The goal of my research program over the past three decades has been to understand the contribution of transposable elements (TEs) to gene and genome evolution. TEs are fragments of DNA that can insert into new chromosomal locations and often make duplicate copies of themselves in the process. The analysis of genome sequences from both plants and animals has led to the surprising finding that TEs comprise the single largest component. They account for at least 45% of the human genome and 50-80% of some important plant genomes including maize, wheat and barley.
TEs were discovered in maize (corn) by Barbara McClintock over 50 years ago as the genetic agents that are responsible for the spots of pigmentation on mutant kernels. They are also responsible for the sectors of pigment in the rose.
As a postdoctoral fellow, I was involved in the isolation of the maize Ac and Ds elements . My laboratory went on to discover that insertion of TEs altered maize gene expression in several interesting ways
Computational analysis of transposable elements in plant genomes
In recent years we have pioneered the use of computational analysis (bioinformatics) in the identification and characterization of TEs in genome sequence. We have developed software including TARGeT  and MITE-Hunter  and used these and other programs to annotate TEs in the sequenced genomes of many plants including black cottonwood (Populus trichocarpa), maize , rice , , Lotus japonicus , arabidopsis and Brassica oleracea , and mimulus and amborella (in preparation).
From the computer to the lab bench: developing transposition assays to find active TEs
Although most of the genomes of higher eukaryotes are derived from TEs, the vast majority can no longer transpose due to inactivating mutations or epigenetic silencing by the host. To analyze the role of TEs in gene and genome evolution it is important to identify TEs that are still active so that we can determine the impact of their movement on their host. To this end we first use computer programs to identify TEs that have features consistent with recent activity. Next, active candidates are tested using transposition assays we developed in the model organisms yeast ,  and Arabidopsis . The picture below shows a rice TE excising from a GFP reporter gene in transgenic Arabidopsis.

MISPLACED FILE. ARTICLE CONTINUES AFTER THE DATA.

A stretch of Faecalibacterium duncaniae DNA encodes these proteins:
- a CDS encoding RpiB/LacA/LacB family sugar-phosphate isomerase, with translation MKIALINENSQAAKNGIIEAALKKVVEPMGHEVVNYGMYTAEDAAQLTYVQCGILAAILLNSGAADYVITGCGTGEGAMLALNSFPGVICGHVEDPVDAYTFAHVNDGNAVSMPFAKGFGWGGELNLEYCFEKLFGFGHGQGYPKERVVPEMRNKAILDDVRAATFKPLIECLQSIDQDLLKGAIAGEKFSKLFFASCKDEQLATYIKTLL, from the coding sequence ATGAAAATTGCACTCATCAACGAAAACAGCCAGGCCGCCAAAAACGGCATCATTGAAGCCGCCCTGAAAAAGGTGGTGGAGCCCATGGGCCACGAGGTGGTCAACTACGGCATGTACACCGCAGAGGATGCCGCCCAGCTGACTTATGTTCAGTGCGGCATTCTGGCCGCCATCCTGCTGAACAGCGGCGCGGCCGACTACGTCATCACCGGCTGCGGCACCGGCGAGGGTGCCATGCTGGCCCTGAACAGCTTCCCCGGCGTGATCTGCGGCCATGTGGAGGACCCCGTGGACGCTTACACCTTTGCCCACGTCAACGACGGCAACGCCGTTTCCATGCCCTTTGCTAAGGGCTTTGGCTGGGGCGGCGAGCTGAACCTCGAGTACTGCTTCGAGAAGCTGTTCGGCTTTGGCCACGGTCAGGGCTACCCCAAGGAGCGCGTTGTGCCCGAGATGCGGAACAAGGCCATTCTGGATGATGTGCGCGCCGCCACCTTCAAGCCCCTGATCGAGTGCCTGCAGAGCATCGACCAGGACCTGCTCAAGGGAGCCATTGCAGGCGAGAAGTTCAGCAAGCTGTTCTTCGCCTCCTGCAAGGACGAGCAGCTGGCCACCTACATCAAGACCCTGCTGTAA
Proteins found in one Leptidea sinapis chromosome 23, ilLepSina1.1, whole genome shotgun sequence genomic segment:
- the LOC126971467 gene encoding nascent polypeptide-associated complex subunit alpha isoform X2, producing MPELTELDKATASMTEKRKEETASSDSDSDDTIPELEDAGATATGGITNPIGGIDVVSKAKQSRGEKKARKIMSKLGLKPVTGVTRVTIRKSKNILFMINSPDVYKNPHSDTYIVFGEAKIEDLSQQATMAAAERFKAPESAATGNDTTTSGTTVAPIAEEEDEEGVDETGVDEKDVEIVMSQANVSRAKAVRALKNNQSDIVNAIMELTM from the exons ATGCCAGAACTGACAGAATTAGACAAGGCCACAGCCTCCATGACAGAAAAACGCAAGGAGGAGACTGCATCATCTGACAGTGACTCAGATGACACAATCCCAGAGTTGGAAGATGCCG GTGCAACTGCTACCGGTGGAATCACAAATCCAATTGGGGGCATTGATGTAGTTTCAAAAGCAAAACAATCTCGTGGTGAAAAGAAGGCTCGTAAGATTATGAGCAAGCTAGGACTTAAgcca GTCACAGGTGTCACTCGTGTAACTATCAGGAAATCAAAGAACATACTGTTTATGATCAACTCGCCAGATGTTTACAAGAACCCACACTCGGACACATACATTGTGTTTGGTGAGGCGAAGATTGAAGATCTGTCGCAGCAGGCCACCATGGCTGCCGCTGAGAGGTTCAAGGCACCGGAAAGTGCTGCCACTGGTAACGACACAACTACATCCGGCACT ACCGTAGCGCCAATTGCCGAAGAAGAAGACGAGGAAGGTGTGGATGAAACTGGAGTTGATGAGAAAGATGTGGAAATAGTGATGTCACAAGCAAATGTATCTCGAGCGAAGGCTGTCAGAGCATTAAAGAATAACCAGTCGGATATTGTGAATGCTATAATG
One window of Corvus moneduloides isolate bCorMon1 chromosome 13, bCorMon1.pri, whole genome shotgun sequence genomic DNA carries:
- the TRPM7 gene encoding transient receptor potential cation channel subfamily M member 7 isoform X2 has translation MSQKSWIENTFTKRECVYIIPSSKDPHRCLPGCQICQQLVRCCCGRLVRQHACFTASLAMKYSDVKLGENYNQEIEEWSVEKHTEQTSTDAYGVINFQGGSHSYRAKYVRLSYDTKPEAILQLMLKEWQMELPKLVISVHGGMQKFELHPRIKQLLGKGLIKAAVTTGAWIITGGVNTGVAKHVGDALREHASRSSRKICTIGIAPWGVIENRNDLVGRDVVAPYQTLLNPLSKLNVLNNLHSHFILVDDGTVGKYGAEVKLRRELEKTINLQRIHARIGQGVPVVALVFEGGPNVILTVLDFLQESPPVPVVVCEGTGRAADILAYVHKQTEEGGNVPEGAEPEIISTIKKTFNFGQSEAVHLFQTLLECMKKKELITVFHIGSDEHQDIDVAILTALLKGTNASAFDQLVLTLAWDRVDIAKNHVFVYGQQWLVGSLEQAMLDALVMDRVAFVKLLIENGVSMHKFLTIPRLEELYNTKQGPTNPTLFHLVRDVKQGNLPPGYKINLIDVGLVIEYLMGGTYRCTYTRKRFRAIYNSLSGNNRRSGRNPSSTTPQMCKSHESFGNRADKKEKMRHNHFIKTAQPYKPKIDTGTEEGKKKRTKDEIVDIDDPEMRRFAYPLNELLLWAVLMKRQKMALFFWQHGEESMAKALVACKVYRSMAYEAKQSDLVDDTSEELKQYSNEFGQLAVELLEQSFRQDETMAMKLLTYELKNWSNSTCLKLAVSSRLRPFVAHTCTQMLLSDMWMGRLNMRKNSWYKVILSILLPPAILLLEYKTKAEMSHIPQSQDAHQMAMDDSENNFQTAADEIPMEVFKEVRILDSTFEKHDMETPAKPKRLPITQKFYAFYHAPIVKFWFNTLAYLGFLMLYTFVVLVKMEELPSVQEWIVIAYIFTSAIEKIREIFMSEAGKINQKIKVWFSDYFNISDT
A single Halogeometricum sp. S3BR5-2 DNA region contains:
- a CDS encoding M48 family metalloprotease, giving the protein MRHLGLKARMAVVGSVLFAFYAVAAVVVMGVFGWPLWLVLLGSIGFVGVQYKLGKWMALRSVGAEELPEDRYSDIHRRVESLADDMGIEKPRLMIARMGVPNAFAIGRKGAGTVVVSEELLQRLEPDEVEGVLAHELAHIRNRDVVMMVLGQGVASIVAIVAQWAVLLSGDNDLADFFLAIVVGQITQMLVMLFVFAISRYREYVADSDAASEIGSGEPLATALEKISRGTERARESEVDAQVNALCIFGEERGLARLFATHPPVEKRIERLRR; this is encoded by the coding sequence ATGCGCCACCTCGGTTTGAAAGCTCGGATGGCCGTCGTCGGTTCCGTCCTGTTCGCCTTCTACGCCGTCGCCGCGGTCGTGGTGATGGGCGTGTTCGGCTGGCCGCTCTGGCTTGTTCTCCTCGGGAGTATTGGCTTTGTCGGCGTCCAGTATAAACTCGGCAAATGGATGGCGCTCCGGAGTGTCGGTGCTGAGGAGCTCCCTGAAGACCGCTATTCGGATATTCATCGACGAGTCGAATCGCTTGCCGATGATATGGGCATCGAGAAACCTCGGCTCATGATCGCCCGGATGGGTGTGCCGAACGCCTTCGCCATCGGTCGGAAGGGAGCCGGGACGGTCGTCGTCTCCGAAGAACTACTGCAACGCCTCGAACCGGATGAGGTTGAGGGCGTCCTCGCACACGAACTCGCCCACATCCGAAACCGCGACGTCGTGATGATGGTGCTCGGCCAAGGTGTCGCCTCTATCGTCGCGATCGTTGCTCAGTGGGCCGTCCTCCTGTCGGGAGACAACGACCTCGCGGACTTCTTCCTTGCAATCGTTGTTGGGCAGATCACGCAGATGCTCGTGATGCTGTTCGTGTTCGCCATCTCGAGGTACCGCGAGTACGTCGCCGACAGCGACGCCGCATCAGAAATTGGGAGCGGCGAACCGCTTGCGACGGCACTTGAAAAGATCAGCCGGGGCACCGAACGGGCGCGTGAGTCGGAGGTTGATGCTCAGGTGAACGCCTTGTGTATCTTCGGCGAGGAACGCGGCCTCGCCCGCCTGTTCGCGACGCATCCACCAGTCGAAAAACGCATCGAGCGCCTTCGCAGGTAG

Studying the dynamic genome in real time: explosive amplification of a rice TE (funded by the NSF plant genome program)
Almost 20 years ago, members of my laboratory discovered MITEs (miniature inverted repeat transposable elements), a type of TE that is prevalent in the noncoding regions of plant genes, , . Subsequently, MITEs were found to be abundant in the genes of several animal species, especially mosquitoes (more on this below). In order to determine the impact of MITE insertion on gene expression, we (in collaboration with the laboratory of Sean Eddy) used a novel computational strategy to identify an actively transposing MITE in rice  that was called mPing. In collaboration with the laboratory of Okumoto and Tanisaka (Kyoto University), we identified rice strains where mPing was increasing its copy number by over 40 new insertions per plant per generation . Recently we used next generation high throughput sequencing to identify the new insertions in these strains and show that mPing can successfully amplify throughout the rice genome because most of the insertions have no impact on gene expression. Furthermore we showed that many mPing insertions make the adjacent rice gene transcription stress-inducible .
Are there active MITEs in mosquito genomes? (funded by the WM Keck Foundation)
We are collaborating with UC Riverside professors, Peter Atkinson (Entomology) and Jason Stajich (Plant Pathology and Microbiology) to characterize the MITEs in two recently sequenced mosquito genomes. To date investigators have not been able to engineer active elements from other organisms into tools for mosquito gene discovery. Our plan is to find active mosquito MITEs that could ultimately be exploited for this purpose. We will first use computational analysis to annotate all MITEs and element-encoding transposases in the genomes of Culex quinquefasciatus (a vector of West Nile virus) and Aedes aegypti (a vector for yellow and dengue fever viruses). We will then use a novel strategy involving a yeast transposition assay that recently proved highly effective at finding active MITEs and their transposase sources from rice genome sequence. By analyzing the results of over 1000 yeast crosses, we uncovered several active MITEs and their transposase sources .
Transposing from the research laboratory to the undergraduate classroom: The Dynamic Genome Courses (funded by the Howard Hughes Medical Institute Professor’s program)
Beginning in the fall 2011 quarter, Dr. Jim Burnette and I will be teaching a new course where incoming freshman will participate in cutting edge research derived from projects in my research laboratory. The Dynamic Genome will be the first course offered in the new Neil A. Campbell Science Learning Facility where students will study transposable elements in a state of the art classroom that includes computational and experimental laboratories. Please visit the course website.
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